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Fernando in Dodger Radio Booth

June 05, 2003|Paul Gutierrez | Times Staff Writer

They've given away bobblehead dolls with his cherubic face smiling on them.

They've plastered his image on the outfield wall as a reminder of his successful past while playing highlights of his career on the video board during games.

But not since his release late in spring training before the 1991 season have the Dodgers been able to bring Fernando Valenzuela back to Chavez Ravine.

Until today.

Valenzuela, whose hasty departure left a bitter taste in the mouths of many Dodger fans, will be introduced at a Dodger Stadium news conference to announce his return to the club as a radio analyst for Spanish broadcasts, joining Hall of Famer Jaime Jarrin and Pepe Yniguez.

Valenzuela, 42, agreed to a three-year contract to serve as a color commentator for all home games and road games at National League West rivals and will begin his new duties Friday.

Contacted on his cellular phone Wednesday afternoon, Valenzuela was playing golf and declined to comment.

"They [the Dodgers] asked me not to talk about it and I don't want to get in trouble," Valenzuela said with a laugh. "They asked me to wait until the press conference so I want to respect that."

But while Valenzuela, the Mexican left-hander who turned every fifth day at Dodger Stadium into a Cinco de Mayo fiesta at the height of Fernandomania, was keeping mum, word of his return to the franchise he led to the 1981 World Series title had many in the organization excited.

Especially Jarrin, who was Valenzuela's right-hand man early in his career.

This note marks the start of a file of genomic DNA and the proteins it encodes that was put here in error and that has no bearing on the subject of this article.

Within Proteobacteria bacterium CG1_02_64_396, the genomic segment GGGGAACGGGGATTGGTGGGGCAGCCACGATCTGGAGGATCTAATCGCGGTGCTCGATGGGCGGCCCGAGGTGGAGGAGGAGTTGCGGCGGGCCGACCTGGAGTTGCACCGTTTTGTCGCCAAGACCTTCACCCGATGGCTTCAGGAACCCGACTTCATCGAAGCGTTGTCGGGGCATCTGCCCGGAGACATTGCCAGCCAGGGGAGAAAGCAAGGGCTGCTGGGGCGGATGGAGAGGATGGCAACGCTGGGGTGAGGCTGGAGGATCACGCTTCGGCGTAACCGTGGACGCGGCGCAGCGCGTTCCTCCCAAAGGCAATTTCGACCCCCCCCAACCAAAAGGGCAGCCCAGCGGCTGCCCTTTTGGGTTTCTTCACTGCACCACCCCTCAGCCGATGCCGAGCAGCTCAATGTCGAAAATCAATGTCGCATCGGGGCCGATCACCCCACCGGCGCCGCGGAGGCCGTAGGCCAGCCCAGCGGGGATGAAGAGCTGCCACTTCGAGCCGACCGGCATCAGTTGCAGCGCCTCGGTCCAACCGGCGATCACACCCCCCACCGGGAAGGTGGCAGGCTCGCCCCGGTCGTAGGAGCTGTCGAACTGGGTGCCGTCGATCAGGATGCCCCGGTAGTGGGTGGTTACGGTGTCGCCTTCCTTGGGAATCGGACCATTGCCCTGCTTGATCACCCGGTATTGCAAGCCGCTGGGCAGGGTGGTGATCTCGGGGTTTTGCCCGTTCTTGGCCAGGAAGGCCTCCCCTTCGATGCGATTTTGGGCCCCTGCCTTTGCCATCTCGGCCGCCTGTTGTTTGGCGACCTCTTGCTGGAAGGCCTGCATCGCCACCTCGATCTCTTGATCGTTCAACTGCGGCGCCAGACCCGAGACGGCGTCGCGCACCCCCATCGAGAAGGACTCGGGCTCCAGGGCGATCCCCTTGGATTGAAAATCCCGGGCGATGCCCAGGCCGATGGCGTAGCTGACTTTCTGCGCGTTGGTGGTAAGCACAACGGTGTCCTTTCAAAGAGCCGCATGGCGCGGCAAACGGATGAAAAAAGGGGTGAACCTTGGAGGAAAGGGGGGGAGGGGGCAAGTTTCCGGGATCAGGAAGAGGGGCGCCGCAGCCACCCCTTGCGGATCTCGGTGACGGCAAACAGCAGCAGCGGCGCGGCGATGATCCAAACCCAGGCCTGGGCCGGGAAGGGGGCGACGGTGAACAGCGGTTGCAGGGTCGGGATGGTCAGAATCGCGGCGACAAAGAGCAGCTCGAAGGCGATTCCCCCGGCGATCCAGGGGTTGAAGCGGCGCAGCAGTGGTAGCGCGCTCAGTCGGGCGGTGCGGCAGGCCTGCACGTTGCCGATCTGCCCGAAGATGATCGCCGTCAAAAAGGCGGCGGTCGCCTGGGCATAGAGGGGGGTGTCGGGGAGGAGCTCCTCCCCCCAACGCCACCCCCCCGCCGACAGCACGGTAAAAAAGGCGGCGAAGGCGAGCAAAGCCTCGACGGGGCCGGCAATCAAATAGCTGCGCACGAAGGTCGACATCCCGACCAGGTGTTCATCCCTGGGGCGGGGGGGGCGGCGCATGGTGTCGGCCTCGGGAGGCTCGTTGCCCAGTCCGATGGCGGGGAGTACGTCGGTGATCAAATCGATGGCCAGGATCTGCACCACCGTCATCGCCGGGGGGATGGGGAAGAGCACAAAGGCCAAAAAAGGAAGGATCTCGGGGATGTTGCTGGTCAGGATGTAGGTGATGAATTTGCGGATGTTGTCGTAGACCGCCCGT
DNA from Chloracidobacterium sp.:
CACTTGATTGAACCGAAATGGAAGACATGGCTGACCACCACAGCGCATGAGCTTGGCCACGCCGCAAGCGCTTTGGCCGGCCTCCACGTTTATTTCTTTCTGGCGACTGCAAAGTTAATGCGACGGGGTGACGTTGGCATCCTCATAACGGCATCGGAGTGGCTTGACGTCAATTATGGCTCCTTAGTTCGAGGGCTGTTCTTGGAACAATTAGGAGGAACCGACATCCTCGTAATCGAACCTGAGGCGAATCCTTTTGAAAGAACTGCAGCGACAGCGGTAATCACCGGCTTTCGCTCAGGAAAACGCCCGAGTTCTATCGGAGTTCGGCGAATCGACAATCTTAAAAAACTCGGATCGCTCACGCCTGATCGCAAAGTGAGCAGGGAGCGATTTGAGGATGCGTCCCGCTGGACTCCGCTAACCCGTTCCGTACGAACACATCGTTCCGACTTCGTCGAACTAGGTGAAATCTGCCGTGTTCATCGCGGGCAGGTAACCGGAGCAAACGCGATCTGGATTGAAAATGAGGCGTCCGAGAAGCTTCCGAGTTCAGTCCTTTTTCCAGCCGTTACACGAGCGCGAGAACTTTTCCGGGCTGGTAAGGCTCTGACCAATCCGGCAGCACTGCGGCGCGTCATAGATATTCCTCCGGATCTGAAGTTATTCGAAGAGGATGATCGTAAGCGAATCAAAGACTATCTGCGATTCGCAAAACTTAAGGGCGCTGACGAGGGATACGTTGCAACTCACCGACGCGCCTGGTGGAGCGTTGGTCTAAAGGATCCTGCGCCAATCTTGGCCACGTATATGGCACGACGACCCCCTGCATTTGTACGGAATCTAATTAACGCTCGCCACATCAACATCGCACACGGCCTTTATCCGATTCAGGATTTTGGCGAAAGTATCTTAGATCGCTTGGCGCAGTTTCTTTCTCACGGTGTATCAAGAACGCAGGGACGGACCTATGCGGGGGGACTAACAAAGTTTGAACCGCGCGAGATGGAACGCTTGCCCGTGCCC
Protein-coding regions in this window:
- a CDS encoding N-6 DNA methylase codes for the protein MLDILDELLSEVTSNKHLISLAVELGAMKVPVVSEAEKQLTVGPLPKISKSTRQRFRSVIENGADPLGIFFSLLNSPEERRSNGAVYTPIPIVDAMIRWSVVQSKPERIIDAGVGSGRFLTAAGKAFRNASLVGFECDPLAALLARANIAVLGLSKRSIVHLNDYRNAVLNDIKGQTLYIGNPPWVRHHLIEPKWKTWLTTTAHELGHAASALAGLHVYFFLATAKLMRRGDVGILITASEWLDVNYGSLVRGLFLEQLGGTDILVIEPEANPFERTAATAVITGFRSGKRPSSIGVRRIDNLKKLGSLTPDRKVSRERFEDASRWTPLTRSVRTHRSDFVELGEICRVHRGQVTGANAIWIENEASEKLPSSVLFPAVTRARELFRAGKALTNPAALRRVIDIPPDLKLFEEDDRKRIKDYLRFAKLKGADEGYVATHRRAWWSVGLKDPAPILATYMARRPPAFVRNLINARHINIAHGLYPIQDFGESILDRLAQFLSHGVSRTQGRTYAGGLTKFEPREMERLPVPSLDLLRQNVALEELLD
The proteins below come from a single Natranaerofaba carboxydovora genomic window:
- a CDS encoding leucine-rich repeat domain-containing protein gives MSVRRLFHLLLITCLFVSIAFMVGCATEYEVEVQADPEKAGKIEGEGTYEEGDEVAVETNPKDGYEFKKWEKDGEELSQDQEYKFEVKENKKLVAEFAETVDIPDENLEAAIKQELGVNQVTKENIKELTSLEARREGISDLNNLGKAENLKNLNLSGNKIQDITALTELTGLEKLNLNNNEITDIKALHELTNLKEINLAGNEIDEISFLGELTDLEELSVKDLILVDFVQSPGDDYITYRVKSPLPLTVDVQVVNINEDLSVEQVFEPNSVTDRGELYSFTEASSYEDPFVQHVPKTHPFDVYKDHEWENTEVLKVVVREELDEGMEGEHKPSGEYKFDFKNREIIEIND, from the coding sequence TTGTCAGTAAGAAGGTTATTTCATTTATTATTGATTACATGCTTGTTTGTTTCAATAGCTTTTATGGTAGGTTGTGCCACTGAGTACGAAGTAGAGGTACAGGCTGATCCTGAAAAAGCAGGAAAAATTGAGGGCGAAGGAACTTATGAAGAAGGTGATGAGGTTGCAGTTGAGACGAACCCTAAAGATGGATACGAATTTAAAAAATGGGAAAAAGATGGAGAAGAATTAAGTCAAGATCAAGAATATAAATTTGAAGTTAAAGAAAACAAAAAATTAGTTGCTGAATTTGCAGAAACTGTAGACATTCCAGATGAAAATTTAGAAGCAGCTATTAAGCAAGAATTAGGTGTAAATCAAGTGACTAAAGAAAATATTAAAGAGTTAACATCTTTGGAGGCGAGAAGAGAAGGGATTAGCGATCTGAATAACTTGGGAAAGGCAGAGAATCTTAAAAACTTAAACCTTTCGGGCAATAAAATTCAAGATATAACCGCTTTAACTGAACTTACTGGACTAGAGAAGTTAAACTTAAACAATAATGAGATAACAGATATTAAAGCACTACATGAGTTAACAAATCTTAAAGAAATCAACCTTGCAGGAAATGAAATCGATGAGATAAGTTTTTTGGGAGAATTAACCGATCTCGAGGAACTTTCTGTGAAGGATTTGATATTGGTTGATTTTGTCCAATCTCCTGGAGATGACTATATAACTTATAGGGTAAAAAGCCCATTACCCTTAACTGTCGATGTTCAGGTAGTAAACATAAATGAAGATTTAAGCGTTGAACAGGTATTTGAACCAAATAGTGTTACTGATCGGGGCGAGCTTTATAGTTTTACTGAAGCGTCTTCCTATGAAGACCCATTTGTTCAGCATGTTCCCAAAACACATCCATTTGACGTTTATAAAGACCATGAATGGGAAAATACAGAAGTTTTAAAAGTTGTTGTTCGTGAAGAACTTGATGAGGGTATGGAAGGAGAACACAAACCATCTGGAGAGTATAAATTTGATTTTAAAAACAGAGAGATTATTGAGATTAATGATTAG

"Before, I was his interpreter and translator," said Jarrin, who has been broadcasting Dodger games in Spanish since 1959. "Now, he's my sidekick.

"He talked about being nervous, but if he wasn't nervous before 50,000 fans up there on the mound, I don't think he'll be nervous in front of a microphone."

Valenzuela seemingly came out of nowhere in 1981, when, after an opening-day emergency start, he threw five shutouts in his first eight starts en route to becoming the first player to win both the Cy Young and rookie-of-the-year awards in the same season.

Baffling batters with his screwball, Valenzuela was a six-time All-Star, threw a no-hitter in 1990 and went 141-116 in 10-plus seasons with the Dodgers. But he was only 32-37 with the Angels, Baltimore, Philadelphia, San Diego and St. Louis before his career ended in 1997.

Estranged from the organization since his release, he has not returned to Dodger Stadium, even though he lives in nearby Los Feliz.

Dodger Senior Vice President Derrick Hall tried for the last two years to bring Valenzuela back in the fold, and with Jarrin's help, it came to fruition.

"This is a guy that is as important to this franchise as any other player," Hall said. "He's arguably the most popular L.A. Dodger in history. He just was not ready [to return]. We've always made an effort to reach out to our Hispanic fans and ... now they'll be able to experience Fernandomania on a nightly basis."

Jarrin sensed that healing would occur with Valenzuela again a Dodger.

"There will be some because the fans will see him," Jarrin said. "They love him. And now he's back home. The prodigal son is returning."

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